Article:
As we move on towards Ochiltree, I will stop for a moment at Dumfries House. May I give immense thanks to His Royal Highness Prince Charles for his involvement and, indeed, vision in not only saving Dumfries House for the nation but securing job opportunities in catering and tourism within and, indeed, beyond the constituency? Ayr, Carrick and Cumnock has a proud past. As the Member of Parliament for that constituency, I will endeavour to do my best to secure a promising future.
Finally, an extract from Robert Burns’s poem “To A Mouse”, which may be reflected on by many parliamentarians from all parties, whether past, present or future. It reads simply:
“The best-laid schemes o’ Mice an’ Men
Gang aft agley,
An’ lea’e us nought but grief an’ pain,
For promis’d joy!”
Kirstene Hair, Angus
Thank you, Mr Speaker, for calling me to speak in this important debate. I am disappointed that time will not allow me to contribute to the debate on the intimidation of general election candidates. Nevertheless, I will contribute fully when the opportunity arises, drawing on my own experiences. I thank Pete Wishart, who is from a neighbouring constituency.
It is a great privilege to be here today, delivering my maiden speech and representing my home constituency of Angus. I pay tribute to my predecessor, Mike Weir, who served the people of Angus very well in his 16 years in the House. He was a prominent campaigner to save the local post offices in the constituency, and in the House he took on the role of Chief Whip for his party. I wish him all the very best in his future endeavours.
It would be remiss of me not to mention also the previous Conservative and Unionist MP for Angus, the late Lord Fraser of Carmyllie, as he was known after being ennobled in 1989. He was not just a great local voice for his area in this House, but had a remarkable legal career.
The diverse constituency of Angus, nestled north of Dundee and south of Aberdeenshire, incorporates the most beautiful, dramatic coastlines to the east and picturesque, tranquil glens to the north-west. The five main towns are Forfar, Kirriemuir, Montrose, Arbroath and Brechin, where I was born, brought up and educated. There are a number of villages and rural communities as well.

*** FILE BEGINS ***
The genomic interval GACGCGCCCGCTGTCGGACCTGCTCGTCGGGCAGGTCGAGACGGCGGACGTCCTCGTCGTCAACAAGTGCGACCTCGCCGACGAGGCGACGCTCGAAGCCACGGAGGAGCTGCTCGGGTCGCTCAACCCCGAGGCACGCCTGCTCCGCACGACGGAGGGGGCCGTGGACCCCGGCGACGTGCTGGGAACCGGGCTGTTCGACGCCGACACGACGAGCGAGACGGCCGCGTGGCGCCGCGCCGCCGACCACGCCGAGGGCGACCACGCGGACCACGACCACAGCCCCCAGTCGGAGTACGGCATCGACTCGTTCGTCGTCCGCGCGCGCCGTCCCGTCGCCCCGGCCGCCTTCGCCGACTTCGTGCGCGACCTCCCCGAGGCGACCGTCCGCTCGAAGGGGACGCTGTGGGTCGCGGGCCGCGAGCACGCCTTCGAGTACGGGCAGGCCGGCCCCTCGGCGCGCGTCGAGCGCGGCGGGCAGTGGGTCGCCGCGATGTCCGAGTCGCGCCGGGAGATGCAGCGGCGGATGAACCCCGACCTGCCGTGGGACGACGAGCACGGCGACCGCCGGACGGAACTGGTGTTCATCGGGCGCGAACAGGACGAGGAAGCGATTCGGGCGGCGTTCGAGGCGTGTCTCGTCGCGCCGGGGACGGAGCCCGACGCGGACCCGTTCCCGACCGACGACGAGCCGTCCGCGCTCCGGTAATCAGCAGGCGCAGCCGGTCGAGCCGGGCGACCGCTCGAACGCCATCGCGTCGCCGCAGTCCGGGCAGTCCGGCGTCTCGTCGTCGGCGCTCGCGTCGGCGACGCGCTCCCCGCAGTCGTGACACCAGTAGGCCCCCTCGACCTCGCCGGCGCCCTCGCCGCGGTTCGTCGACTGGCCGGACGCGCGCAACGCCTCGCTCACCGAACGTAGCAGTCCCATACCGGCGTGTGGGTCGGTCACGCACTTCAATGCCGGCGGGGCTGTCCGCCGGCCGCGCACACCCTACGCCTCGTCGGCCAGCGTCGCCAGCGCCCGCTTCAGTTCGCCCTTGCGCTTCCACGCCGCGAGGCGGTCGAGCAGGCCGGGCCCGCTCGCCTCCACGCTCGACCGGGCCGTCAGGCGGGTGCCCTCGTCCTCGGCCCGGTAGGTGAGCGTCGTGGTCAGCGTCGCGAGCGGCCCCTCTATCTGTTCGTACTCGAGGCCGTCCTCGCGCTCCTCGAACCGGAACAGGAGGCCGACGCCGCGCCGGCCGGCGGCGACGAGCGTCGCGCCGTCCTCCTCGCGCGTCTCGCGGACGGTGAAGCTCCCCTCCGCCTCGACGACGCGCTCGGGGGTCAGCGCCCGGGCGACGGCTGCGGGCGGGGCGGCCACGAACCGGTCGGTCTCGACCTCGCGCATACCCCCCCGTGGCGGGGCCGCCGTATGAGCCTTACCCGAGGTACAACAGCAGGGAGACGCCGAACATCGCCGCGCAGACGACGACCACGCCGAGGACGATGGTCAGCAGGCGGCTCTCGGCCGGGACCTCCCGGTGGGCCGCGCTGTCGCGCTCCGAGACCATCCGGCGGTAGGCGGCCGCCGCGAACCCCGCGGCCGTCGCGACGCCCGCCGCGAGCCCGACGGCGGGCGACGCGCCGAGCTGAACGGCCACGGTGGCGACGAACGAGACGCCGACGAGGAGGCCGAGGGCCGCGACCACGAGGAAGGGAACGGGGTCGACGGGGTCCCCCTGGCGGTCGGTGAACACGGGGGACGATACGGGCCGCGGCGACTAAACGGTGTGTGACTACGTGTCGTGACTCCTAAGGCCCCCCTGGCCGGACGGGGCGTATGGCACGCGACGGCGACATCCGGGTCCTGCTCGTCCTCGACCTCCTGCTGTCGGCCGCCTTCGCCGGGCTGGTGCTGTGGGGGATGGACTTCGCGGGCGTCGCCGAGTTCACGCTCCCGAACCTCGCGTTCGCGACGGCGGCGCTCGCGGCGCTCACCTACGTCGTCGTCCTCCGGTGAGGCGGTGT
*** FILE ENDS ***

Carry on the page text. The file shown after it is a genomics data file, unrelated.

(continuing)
Unfortunately, it is the residents and businesses of those remote areas who have suffered most significantly from the lack of mobile and broadband coverage. With the current coverage roll-out being below the national average, it is unsurprising that this issue has emerged at every single constituency surgery I have held to date. I will use my voice here in Westminster to ensure that the Scottish Government deliver connectivity right across Angus, ensuring that residents and businesses are not left behind because of where they choose to reside and operate.
From my agricultural roots, I understand the importance of this industry to Angus and to Scotland. With the area producing 25% of Scottish soft fruit and 30% of the country’s potatoes, agriculture remains a significant contributor to the local economy. Local farmers understand the increasing importance of diversification and Angus is home to many successful projects, ranging from renewables to the first potato-based vodka, Ogilvy vodka, which is distilled locally near the village of Glamis.
Glamis itself incorporates the famous residence of Glamis castle, the childhood home of the late Queen Mother. I recently attended the annual Glamis prom, one of the many excellent events that are held in the grounds of the castle, attracting thousands of people from across Scotland.
Attractions across Angus entice tourists from far and wide, whether it is to visit the many historic houses and gardens, to try their hand at golf on some of the best known courses, or to get involved in a variety of outdoor pursuits. Montrose port will welcome its first cruise ship, which is due to dock next year—a further great boost for our local economy and tourism industry. Nevertheless, I am incredibly aware that there is a power of work to be done to further promote the area, to support the current offering and to ensure that no one slips north into Aberdeenshire without tasting a Forfar bridie en route.
The businesses throughout Angus range from the local to the global. We have engineering and manufacturing, oil and gas, textiles and a highly regarded food and drink offering. A host of global businesses operate across every corner of Angus in key sectors, including pharmaceuticals giant GlaxoSmithKline; the Montrose textile manufacturer Wilkie in Kirriemuir; the marmalade, preserves and curds exporter Mackays in Arbroath; the textile innovator Don & Low in Forfar; and the design and engineering specialists Hydrus in Brechin. They are supported by a strong network of local businesses, which collectively are the lifeblood of our local economy, providing the jobs that Angus so desperately needs. As a Government, we must support them wherever possible, enabling both prosperity and longevity.